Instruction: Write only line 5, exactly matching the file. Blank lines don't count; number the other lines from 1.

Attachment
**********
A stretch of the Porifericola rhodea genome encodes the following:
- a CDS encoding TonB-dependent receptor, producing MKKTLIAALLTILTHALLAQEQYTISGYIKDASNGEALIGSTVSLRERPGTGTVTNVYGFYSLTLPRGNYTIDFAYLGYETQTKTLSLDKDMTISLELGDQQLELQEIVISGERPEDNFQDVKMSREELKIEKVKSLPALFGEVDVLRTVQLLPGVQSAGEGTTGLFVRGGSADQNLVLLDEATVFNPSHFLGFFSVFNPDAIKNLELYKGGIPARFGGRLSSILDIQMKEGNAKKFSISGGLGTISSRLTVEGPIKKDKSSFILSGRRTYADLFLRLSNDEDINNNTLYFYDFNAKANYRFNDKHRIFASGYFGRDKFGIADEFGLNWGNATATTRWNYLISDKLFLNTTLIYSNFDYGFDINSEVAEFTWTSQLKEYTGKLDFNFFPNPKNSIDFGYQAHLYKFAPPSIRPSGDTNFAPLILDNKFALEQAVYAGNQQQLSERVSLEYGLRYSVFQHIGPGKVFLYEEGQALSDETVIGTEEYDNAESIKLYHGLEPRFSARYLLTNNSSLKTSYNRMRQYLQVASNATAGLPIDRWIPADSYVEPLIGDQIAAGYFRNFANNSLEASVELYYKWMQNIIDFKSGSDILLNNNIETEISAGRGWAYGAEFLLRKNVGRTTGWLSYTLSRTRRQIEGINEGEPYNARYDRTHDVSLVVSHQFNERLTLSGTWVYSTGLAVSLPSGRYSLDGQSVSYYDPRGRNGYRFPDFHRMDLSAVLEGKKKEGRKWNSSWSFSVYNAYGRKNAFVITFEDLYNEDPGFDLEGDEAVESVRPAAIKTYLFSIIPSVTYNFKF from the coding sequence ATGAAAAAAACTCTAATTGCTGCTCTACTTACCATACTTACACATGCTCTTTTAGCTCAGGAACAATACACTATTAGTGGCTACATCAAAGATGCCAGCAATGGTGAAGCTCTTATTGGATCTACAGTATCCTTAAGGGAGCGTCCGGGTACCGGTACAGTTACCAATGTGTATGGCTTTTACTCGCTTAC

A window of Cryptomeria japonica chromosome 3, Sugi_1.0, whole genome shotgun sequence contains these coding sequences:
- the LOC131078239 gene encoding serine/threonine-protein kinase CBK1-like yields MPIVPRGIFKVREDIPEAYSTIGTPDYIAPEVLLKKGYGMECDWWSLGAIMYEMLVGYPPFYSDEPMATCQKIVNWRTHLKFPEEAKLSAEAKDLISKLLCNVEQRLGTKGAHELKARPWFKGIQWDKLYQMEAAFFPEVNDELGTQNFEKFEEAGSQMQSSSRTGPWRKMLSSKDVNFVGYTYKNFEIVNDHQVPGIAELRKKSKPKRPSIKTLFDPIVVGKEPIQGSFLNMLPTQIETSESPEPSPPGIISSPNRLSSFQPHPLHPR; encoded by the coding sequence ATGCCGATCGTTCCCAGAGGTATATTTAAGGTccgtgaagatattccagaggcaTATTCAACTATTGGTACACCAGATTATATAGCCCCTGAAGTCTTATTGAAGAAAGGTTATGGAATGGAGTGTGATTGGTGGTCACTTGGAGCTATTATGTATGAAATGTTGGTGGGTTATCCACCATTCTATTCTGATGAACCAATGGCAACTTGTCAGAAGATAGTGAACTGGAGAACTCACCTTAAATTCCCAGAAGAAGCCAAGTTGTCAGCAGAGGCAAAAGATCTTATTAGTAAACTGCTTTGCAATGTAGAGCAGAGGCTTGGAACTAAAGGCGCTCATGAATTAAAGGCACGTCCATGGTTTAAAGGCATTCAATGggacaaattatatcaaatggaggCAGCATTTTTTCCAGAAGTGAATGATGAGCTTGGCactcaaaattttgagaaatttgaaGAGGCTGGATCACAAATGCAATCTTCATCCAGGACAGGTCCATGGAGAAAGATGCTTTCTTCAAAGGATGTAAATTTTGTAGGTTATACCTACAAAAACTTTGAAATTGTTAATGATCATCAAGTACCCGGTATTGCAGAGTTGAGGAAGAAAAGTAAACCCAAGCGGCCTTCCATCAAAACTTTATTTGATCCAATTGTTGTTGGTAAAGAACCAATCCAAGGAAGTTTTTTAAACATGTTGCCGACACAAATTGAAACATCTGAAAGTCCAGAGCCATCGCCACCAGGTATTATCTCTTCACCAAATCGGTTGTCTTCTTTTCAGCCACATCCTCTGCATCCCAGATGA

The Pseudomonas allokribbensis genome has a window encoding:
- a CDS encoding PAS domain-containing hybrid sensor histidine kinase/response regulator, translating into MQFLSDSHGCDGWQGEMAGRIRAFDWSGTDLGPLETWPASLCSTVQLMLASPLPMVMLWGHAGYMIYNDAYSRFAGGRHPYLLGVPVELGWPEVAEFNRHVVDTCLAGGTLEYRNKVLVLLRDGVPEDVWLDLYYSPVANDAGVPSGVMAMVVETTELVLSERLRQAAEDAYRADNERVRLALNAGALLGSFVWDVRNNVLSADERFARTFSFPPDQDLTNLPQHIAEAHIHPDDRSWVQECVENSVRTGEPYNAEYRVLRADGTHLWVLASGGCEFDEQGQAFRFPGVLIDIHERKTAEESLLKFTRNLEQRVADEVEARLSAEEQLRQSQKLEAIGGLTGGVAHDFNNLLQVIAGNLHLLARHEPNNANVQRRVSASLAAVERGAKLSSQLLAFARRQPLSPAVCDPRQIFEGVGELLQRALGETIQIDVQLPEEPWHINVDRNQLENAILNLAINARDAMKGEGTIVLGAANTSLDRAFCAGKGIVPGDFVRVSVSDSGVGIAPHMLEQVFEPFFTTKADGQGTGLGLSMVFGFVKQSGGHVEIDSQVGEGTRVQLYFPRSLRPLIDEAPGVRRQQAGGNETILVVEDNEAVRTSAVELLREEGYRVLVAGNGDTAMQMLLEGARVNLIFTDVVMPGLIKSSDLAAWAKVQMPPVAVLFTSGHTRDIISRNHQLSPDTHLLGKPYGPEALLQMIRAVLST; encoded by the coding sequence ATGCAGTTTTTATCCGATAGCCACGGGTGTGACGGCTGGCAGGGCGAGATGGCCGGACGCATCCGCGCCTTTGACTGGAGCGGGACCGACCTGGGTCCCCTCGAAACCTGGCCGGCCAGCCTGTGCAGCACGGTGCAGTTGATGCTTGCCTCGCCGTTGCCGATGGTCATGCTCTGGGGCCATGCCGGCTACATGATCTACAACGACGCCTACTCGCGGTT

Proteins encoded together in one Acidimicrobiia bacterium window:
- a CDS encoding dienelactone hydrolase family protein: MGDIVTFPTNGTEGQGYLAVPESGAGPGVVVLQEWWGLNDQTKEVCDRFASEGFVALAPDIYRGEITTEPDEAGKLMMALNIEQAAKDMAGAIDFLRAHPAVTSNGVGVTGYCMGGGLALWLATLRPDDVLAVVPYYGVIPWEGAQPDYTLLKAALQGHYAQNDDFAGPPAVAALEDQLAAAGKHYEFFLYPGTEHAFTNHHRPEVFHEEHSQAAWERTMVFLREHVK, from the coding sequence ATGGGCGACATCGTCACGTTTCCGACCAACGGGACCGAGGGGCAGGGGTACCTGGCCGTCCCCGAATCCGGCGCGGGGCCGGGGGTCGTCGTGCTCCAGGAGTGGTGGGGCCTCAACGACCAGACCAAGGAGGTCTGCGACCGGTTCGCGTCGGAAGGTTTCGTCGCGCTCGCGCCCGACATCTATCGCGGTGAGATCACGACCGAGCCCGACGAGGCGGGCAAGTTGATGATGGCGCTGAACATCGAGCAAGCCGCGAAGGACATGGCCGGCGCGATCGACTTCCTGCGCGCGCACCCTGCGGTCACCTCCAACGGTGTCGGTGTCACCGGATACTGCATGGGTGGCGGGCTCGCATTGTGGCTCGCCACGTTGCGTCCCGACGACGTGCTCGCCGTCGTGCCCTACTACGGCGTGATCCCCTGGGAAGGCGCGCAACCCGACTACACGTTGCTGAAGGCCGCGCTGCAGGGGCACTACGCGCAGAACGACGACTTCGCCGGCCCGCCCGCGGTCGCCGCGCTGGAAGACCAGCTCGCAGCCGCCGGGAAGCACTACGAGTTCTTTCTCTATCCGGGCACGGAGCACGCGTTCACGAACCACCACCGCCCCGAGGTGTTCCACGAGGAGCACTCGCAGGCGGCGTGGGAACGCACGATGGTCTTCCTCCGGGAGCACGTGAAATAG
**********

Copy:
The Pseudomonas allokribbensis genome has a window encoding: